Q: The article mentions the semiautomated and fully automated processes used to collect platelets in other countries. Why haven’t they been approved in the U.S.?

A: That’s the key question. The technology is there, and it’s proven, but there are different sectors in transfusion medicine, and each of those sectors has an important role to play. It’s the manufacturers of the equipment and the supplies, it’s the blood banks that actually get donations like the Red Cross and so forth. And then it’s the hospitals that use them. All three sectors are very aware of this technology, but a request has not been made of the FDA (Food and Drug Administration), and the evidence has not been granted for the FDA to approve it. These technologies would end the shortage.

Q: So, why hasn’t a request been made of the FDA?

A: The cost of conversion is expensive. The cost of operation is less expensive than the current approach. So, these three sectors that I mentioned … what physicians want is safe, effective platelets for their patients. Blood banks have to be able to do this but make it affordable. And the suppliers will do whatever the blood banks demand. It would take capital costs for the suppliers and the blood banks to convert from the current system to one or more of those other technologies.

Q: Do you anticipate the FDA will look and possibly approve these technologies over the next few years?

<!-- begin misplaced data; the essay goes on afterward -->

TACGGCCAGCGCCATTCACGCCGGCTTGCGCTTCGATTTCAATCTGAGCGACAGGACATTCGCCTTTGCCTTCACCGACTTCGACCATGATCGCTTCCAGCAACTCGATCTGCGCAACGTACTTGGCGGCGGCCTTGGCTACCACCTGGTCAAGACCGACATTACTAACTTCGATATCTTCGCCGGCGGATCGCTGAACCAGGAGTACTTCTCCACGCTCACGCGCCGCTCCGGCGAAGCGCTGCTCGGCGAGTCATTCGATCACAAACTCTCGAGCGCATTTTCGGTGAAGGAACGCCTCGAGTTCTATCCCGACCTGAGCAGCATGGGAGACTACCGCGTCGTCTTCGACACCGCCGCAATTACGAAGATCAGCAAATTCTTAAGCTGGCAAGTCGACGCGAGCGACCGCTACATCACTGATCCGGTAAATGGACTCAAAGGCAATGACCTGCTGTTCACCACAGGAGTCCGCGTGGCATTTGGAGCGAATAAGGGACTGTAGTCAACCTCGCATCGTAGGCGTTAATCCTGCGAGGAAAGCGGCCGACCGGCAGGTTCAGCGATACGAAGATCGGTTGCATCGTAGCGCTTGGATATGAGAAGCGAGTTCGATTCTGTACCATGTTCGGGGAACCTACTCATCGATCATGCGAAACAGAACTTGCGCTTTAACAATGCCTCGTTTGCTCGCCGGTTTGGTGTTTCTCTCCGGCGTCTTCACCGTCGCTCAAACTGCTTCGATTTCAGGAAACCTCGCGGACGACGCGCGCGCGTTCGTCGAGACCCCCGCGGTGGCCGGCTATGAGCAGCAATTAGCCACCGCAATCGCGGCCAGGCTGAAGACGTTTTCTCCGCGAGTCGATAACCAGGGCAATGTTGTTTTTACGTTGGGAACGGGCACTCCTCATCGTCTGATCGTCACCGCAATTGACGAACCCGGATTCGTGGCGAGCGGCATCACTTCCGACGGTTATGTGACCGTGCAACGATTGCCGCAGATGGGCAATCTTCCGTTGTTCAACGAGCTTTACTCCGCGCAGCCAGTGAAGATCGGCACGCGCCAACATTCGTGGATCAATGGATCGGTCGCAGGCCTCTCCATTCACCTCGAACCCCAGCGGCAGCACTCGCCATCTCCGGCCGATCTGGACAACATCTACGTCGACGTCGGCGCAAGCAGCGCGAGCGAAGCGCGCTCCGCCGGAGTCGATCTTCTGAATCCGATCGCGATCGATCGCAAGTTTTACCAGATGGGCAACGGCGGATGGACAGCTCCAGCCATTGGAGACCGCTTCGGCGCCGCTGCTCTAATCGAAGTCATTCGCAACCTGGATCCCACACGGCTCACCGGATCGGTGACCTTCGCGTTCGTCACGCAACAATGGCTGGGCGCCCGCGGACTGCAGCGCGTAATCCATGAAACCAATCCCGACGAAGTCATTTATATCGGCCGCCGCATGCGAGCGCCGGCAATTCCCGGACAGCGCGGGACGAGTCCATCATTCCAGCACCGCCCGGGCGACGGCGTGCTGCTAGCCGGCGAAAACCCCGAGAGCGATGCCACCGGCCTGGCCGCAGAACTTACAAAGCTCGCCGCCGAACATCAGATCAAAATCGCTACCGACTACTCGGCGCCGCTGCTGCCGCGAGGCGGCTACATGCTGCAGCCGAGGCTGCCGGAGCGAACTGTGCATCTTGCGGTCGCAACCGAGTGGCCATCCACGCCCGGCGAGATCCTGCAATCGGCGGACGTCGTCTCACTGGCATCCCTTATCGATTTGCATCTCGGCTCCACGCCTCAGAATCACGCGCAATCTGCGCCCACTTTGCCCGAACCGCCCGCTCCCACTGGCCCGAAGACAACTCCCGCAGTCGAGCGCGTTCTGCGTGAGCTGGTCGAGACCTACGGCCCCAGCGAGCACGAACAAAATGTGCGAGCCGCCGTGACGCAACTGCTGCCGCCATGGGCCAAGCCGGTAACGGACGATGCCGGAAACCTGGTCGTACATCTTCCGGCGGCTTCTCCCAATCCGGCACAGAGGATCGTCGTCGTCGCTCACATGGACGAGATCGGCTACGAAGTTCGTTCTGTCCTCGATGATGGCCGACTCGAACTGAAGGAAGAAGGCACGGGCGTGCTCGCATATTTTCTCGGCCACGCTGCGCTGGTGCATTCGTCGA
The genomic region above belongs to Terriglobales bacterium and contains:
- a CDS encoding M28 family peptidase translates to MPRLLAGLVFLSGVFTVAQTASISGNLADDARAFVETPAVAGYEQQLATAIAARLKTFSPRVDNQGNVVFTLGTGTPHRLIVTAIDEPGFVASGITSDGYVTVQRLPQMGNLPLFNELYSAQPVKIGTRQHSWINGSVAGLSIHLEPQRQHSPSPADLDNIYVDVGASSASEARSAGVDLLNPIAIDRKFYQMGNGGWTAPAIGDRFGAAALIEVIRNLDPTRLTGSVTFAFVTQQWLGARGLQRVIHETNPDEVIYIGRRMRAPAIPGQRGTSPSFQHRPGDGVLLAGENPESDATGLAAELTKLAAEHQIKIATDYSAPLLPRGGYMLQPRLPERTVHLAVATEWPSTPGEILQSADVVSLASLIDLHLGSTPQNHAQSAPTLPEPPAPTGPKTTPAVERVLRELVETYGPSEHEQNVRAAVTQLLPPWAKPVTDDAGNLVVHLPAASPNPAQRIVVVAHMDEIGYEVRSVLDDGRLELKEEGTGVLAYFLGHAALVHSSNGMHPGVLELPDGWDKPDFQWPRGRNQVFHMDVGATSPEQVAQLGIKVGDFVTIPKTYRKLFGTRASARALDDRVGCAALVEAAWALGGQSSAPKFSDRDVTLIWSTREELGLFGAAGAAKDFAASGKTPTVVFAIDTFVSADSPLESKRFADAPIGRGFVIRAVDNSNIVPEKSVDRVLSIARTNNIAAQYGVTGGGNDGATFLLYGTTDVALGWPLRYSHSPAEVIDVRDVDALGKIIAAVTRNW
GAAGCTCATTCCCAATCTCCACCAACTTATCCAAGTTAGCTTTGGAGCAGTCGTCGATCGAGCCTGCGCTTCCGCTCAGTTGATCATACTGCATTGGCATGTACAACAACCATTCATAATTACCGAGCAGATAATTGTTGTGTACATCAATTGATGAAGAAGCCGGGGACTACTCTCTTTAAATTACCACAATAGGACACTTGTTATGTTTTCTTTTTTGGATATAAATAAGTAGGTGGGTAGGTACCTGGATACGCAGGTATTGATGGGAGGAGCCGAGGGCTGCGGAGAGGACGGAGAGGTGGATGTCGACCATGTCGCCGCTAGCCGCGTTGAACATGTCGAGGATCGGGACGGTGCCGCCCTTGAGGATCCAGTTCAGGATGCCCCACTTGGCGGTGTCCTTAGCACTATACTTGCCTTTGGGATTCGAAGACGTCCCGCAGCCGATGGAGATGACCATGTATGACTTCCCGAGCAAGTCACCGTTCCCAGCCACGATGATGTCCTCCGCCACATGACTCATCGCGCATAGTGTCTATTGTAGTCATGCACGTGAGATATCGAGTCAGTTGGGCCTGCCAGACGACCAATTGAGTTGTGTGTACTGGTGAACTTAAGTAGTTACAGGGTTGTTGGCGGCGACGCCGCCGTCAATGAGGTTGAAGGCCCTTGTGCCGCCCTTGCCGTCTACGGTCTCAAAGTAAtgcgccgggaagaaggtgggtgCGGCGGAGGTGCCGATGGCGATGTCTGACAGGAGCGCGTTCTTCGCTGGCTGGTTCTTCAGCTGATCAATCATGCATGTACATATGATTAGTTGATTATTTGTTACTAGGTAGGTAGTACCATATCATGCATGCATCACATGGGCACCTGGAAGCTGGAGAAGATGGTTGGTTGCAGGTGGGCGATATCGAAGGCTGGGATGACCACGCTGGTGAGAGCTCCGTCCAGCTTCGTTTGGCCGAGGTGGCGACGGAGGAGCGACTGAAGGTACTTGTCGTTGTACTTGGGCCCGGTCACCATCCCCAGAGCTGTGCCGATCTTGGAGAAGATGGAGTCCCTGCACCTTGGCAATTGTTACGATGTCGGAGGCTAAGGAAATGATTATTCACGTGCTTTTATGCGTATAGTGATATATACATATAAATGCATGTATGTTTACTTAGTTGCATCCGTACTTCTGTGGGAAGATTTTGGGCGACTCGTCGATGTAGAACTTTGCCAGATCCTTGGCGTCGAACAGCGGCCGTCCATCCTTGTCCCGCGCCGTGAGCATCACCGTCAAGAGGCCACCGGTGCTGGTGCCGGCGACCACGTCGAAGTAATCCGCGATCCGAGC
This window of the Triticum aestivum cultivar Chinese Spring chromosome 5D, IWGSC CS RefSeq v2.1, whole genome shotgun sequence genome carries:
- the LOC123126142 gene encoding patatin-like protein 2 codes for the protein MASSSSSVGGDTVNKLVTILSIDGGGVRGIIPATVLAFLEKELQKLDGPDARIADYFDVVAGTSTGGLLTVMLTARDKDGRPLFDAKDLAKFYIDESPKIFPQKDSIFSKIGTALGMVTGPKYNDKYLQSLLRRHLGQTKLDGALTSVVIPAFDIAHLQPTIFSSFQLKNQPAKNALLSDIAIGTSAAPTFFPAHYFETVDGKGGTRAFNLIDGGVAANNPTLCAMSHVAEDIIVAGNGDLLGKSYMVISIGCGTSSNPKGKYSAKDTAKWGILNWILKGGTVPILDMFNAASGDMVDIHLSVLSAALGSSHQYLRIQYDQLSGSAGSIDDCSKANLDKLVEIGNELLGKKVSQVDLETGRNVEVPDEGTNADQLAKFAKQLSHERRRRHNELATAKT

A: Hopefully. It sure seems like we’ve reached a consensus of the various interests. My colleagues on this paper are highly respected and well connected in transfusion medicine. We have been working with the FDA to do preliminary groundwork. The FDA is very aware of this. We also think we’ve been able to address the needs of each of those three sectors. We’ve got the credibility and the ability to bring this forth in a way that all three of the sectors will support. We’ve been working with BARDA (Biomedical Advanced Research and Development Authority in the U.S. Department of Health and Human Services) to develop an approach. So, we do have a plan. We do have recommendations. We do have strong support from the entire industry.

Q: What’s next, then?

A: Even though the data on these technologies is available from Europe and from Canada, the FDA may still need some data that we would do. But we can do that. The first phase is to do the preliminary study, gather all the evidence and meet with the FDA. Then, if the FDA approves, they would probably identify other types of data that they need in order to move forward. That would probably take two years or so. Then, whatever studies the FDA would want to fill any gaps that there might be on the evidence, we would conduct those studies and that might take a year or, who knows, three years or so forth. After that is done, the third phase is working with the three sectors (and) the equipment manufacturers to create a cost-benefit model that shows the benefit to society, the benefit to the taxpayer and so forth would be worth the return on investment.

For those who would like to donate platelets, learn more at American Red Cross website or the Vitalant website (formerly known as United Blood Services).